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Watching Holocaust films in Berlin

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Heinrich Himmler with his daughter Gudrun (Vanessa Lapa's "The Decent One")

Heinrich Himmler with his daughter Gudrun (Vanessa Lapa’s “The Decent One”)

Watching Holocaust-related documentaries is a disturbing experience in itself, let alone seeing them in Germany.

Imagine standing on line in a Berlin theater for a film about Nazi war criminal Heinrich Himmler and having the ticket-taker smilingly tell you, in German of course, to “Enjoy,” just as he did for the thriller or love story that just let out.

That’s how it was at the recently concluded 64th annual Berlinale International Film Festival, which screened two new documentaries —  including the world premiere of Israeli filmmaker Vanessa Lapa’s documentary on Himmler — and 1945 footage for an unfinished film on the liberation of concentration and death camps.

Lapa’s “Der Anständige” (The Decent One) is hardly enjoyable, but it’s interesting indeed, providing insight into the “normalcy” of this rabid anti-Semite who in 1943 told German SS officers that “to have remained decent” in the face of “a hundred corpses lying together, 500 or a thousand” … “has toughened us.”

In Lapa’s film, we see and feel the schizophrenia of the family man and killer. In early letters between Himmler and his wife, Marga, she playfully calls him nasty and he promises to be naughty when he sees her again. These dark terms of endearment dry up and disappear as Himmler’s real-life murderous sadism becomes full blown.

Lapa made the film using archival footage as well as a collection of hundreds letters, notes and photos, even recipe books  that her father bought from an Israeli collector several years ago. Sitting today in a bank vault in Tel Aviv, these items reportedly had been swiped from the Himmler home by U.S. soldiers in May 1945, then picked up by Israeli collector Chaim Rosenthal at a Belgian flea market in the 1970s.

Reportedly, the Lapa family wants to donate the material to an archive but is concerned that some Himmler descendants may demand their restitution.

Meanwhile, British filmmaker Andre Singer’s work in progress, “Night will Fall,” illustrates the challenges of documenting the liberation of concentration camps and death camps and includes excerpts from the “German Concentration Camps Factual Survey”  — film made up of footage from British, Soviet and American liberators, which also was shown in its entirety at the festival (a fragment entitled “Memory of the Camps” was presented at the festival in 1984).

None of these films is easy to watch. But in “Night Will Fall”, the filmmaker mediates between us and the grim scenes that met liberating troops in the spring of 1945. We learn about the decisions made to document the aftermath of the atrocities and to film local citizens who were forced to witness and assist in the burial of thousands of bodies.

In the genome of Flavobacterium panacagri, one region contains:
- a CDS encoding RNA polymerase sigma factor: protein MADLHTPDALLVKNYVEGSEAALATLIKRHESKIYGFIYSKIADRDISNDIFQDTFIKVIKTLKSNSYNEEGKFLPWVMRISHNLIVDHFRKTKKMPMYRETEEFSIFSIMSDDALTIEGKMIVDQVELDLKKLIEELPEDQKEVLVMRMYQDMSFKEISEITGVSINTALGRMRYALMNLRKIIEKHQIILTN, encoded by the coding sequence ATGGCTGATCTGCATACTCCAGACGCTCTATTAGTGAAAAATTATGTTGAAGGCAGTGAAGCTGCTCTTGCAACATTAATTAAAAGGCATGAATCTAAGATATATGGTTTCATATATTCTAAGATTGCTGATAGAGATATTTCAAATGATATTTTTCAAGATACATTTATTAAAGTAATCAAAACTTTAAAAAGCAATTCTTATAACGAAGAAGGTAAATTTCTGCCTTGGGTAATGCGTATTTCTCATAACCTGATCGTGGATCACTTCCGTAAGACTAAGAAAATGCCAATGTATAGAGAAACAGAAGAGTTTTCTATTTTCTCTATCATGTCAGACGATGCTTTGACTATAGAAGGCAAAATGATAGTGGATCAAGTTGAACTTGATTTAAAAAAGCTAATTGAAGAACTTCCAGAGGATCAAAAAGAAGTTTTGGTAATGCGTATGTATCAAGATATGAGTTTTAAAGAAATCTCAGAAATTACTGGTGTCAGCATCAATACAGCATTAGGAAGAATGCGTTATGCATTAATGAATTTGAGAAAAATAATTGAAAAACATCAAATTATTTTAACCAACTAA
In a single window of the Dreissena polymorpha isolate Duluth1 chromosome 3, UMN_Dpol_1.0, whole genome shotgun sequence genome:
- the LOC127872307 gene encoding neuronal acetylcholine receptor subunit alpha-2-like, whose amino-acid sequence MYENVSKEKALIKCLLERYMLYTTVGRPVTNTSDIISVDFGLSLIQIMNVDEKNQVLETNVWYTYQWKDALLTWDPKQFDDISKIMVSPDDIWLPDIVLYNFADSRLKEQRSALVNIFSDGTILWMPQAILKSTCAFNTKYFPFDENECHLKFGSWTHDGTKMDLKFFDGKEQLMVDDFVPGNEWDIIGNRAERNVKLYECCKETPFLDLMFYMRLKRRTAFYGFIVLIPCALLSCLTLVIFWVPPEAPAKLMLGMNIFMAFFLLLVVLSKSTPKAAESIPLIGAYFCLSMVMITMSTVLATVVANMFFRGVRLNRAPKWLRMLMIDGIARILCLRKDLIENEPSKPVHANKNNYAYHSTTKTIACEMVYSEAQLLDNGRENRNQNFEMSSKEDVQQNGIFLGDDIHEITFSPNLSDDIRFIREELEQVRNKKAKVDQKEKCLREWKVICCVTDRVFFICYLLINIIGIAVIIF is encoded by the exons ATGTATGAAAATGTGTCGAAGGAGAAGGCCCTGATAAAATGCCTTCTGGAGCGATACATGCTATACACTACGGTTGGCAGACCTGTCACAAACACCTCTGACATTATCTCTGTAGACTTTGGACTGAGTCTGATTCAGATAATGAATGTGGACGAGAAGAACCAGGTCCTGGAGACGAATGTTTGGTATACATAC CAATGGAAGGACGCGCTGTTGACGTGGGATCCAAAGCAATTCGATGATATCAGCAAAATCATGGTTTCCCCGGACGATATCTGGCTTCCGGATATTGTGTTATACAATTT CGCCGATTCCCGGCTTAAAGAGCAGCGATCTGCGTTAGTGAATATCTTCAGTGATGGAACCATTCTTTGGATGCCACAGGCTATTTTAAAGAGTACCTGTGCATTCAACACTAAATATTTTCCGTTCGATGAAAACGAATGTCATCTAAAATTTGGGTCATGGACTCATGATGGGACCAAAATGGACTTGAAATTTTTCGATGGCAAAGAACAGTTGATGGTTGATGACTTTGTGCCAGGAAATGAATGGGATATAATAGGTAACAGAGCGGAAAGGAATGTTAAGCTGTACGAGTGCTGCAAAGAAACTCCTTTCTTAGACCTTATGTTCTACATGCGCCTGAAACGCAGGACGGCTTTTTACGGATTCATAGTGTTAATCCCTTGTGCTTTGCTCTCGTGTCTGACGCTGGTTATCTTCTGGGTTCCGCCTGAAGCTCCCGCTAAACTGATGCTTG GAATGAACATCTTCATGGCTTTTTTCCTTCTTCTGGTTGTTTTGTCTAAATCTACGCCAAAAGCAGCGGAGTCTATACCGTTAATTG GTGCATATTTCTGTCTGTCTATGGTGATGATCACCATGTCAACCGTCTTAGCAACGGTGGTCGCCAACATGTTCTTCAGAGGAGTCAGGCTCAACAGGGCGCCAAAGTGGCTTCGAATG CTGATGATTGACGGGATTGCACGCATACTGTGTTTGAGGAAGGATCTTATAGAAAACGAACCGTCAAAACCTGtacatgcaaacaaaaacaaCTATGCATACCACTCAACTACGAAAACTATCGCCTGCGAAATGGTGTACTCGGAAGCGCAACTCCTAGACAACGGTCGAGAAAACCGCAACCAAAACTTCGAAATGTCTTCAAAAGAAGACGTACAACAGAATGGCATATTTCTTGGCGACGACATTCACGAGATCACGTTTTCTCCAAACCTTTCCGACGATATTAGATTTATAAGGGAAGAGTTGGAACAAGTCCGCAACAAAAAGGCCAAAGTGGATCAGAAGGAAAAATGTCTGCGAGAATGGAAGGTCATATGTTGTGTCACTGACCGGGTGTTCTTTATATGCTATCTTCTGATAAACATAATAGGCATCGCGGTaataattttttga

The gruesome material is couched in the context of how British filmmaker Sidney Bernstein enlisted his friend Alfred Hitchcock to edit the footage, how much he wanted the world to see the film, and yet how it soon became — if one can apply a modern term — “politically incorrect” to throw Nazi Germany’s crimes in the faces of average Germans. The film was stowed away for decades, as the Western Allies and Soviet Union tried to remake Germany in their own images.

The documentary’s title refers to the original  Hitchcock-Bernstein script: “Unless the world learns the lessons these pictures teach, night will fall.”

The Berlin film festival was started in former West Berlin in 1951 on the initiative of Oscar Martay, film officer of the American military administration in Germany. Over the years it has shown numerous Holocaust-related feature films and documentaries, including German director Lutz Hachmeister’s “The Goebbels Experiment” and Israeli filmmaker Yael Hersonski’s “A Film Unfinished,” based on archival Nazi propaganda footage taken in the Warsaw Ghetto.

There is certainly an audience for such films here. Nicola Galliner, founding director of the Jewish Film Festival Berlin and Potsdam, which marks its 20th year on March 30, believes “Germans are just as traumatized by World War II as perhaps the victims are, and I think they are very fascinated by it.”

Which may explain why the films keep on coming. Oscar-winning Austrian filmmaker Stefan Ruzowitzky (“The Counterfeiters,” 2008) just released a new feature – “Das radikal Böse” (Radical Evil) – based on the mass shootings of at least 2 million Jews in Eastern Europe. He told a recent audience that he wanted to show how normal-seeming young men could become mass murderers, but he did not want to excuse their actions.

It’s a fine line – how do you depict what Hannah Arendt famously called “the banality of evil” without exonerating criminals as being “just like us” or incriminating everyone else for our potential to commit evil?

In the end, it’s certainly not “enjoyable” to view these films. But ultimately they dispel Himmler’s chilling prediction in 1943: that the murder of Europe’s Jews was “a page of glory never mentioned and never to be mentioned.”

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